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Stand for something, or you fall for anything
Regarding John Morriss s Nov. 3 editorial concerning the CWB, this issue is about who will control a multibillion-dollar grain industry in Canada.
Will it be farmers with the CWB or agribusiness corporations?
The Canadian Council of Chief Executives represents these agribusiness corporations. The CCCE includes Maple Leaf Foods, Agrium, Cargill, Viterra, Loblaw, Ethanol Greenfield, James Richardson, McCain Foods and PotashCorp. The railway companies and Canadian banks are also members.
In his letter of congratulations to Harper following the May 2 election, John Manley, former deputy prime minister and CEO of the CCCE, wrote, As a demonstration of Canada s strong commitment to trade liberalization, we endorse your plan to reform the marketing practices of the Canadian Wheat Board.
Consistent with that, we believe the time is right to phase out the national supply management system for eggs, dairy products and poultry, which penalize consumers and have seriously damaged our country s reputation as a champion of open markets.
The other side has not won the argument. Farmers continue to support single-desk selling through the CWB. The CWB plebiscite and the election of directors supporting the CWB single desk are a testament to that support.
Democracy is not dictators ramming legislation through Parliament, limiting debate, etc. Democracy is not making our farmers and indeed our country conform to the needs of U.S. agribusiness corporations.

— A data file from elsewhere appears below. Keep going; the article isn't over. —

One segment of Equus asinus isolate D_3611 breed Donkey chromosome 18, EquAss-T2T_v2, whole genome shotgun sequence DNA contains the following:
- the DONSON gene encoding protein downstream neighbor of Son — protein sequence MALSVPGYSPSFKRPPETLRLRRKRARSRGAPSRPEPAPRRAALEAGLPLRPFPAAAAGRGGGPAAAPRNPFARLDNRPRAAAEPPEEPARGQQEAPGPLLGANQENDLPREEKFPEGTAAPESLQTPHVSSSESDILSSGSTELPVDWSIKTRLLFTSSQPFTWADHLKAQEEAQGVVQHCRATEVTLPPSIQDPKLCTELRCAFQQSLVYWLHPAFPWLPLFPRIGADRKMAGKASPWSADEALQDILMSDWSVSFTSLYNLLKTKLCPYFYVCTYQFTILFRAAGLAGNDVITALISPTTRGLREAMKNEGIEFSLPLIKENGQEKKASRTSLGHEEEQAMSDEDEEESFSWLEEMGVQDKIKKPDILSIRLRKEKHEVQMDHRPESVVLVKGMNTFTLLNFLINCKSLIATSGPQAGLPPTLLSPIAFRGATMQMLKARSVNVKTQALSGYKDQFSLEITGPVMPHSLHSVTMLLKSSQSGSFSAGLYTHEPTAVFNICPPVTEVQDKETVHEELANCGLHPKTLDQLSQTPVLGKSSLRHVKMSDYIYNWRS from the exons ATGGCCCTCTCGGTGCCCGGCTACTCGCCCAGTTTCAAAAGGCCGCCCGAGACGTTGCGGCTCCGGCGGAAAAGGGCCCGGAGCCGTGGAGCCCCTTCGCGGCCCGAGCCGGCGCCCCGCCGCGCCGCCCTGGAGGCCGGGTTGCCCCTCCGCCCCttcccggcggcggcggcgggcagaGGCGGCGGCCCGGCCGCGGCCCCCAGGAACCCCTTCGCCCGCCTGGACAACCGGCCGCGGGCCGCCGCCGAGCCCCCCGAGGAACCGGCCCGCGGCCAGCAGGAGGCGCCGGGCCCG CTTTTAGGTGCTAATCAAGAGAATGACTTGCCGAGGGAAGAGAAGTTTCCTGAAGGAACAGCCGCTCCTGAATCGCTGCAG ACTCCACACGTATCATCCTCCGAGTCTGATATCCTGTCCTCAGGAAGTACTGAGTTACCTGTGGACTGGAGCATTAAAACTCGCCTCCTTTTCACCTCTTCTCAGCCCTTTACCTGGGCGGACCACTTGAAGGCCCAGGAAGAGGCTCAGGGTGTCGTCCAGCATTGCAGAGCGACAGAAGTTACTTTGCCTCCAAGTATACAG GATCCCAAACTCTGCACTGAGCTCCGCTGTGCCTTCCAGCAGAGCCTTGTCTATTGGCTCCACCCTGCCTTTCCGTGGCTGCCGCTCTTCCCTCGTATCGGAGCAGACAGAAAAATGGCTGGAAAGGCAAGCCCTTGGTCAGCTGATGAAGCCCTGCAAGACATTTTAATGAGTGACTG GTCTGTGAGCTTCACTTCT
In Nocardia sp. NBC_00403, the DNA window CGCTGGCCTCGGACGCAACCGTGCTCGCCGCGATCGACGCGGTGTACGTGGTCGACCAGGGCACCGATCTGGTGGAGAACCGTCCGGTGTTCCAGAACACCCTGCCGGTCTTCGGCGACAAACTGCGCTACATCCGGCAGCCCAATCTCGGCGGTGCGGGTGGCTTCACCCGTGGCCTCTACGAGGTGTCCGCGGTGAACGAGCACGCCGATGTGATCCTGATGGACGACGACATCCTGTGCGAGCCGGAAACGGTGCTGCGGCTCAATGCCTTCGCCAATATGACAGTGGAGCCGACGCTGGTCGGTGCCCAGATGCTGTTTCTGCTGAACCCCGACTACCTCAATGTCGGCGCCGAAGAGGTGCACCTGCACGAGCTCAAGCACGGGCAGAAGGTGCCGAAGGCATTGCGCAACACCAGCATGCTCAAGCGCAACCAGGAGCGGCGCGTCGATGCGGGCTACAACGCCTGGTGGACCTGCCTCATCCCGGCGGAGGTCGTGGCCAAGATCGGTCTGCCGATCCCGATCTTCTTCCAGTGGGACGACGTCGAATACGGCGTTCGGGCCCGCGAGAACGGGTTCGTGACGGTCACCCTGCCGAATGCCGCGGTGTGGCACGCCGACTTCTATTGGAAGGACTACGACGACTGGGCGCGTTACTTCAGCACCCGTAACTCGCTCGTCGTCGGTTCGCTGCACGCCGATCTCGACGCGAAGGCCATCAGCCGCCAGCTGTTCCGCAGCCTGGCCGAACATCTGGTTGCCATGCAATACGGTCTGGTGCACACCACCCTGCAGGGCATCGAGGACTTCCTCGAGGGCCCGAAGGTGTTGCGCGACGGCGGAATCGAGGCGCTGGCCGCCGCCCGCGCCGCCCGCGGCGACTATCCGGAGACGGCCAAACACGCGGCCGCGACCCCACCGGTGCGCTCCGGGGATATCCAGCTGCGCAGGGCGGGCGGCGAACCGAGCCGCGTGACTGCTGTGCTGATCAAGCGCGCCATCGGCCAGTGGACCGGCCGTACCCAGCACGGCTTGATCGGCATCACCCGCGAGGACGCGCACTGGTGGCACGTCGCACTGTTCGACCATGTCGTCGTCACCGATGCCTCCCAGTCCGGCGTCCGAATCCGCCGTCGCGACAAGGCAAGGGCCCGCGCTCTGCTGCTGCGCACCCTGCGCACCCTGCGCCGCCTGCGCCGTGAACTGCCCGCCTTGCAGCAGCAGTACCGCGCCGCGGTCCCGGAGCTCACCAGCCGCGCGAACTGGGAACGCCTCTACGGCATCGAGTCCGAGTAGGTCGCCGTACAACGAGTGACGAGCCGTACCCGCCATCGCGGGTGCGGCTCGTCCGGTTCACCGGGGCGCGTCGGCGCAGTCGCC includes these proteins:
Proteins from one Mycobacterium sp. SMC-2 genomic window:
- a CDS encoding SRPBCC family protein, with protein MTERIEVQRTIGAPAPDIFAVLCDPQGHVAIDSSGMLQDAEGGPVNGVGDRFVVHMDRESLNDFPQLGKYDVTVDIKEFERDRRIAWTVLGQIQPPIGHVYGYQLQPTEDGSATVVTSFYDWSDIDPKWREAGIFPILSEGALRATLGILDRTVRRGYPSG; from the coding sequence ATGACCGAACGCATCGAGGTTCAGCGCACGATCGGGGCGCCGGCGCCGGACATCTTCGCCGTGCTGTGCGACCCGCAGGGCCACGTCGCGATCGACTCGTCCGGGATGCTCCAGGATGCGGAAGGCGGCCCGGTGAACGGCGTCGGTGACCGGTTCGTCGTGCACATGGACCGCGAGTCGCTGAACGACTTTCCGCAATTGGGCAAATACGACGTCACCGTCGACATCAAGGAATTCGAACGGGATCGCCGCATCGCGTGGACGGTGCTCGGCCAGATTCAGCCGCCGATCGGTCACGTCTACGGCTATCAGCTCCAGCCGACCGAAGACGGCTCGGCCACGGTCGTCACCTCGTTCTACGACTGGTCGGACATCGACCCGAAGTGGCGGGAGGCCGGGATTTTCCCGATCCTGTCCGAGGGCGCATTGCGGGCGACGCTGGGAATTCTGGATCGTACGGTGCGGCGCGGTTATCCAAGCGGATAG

John, could you explain to your readers how farmers are to re-establish some measure of influence in the handling, marketing and transportation system? All of the committees Ritz establishes are composed of CWB haters.
The CWB board of directors has attempted to meet with Ritz on numerous occasions. Ritz has no desire to meet or do any of the things you suggest. In fact the Harper government s legislation removes the elected farmer representatives from the CWB and leaves the appointed CWB haters in charge.
Policies of appeasement would have no greater success than Neville Chamberlain achieved in the early stages of the Second World War. There is a country song the lyrics go something like this, you ve got to stand for something or you will fall for anything, you ve got to be your own man not a puppet on a string.
Our CWB directors are standing up for farmers; it s time for you to grab a glove and get in the game.
Better Than Hand-Wringing
Eduard Hiebert s letter of October 27 contains good points and valid observations, while advocating a new voting arrangement where your second choice would also count for something.
Such a system would almost certainly help Manitoba s rural vote to have a voice. As he notes, the (NDP) government controls 65 per cent of the seats in the legislature while getting the vote of only 20.5 per cent of eligible voters. Not terribly democratic.
If we want to reverse the trend of lower voter turnout, this would work better than more hand-wringing.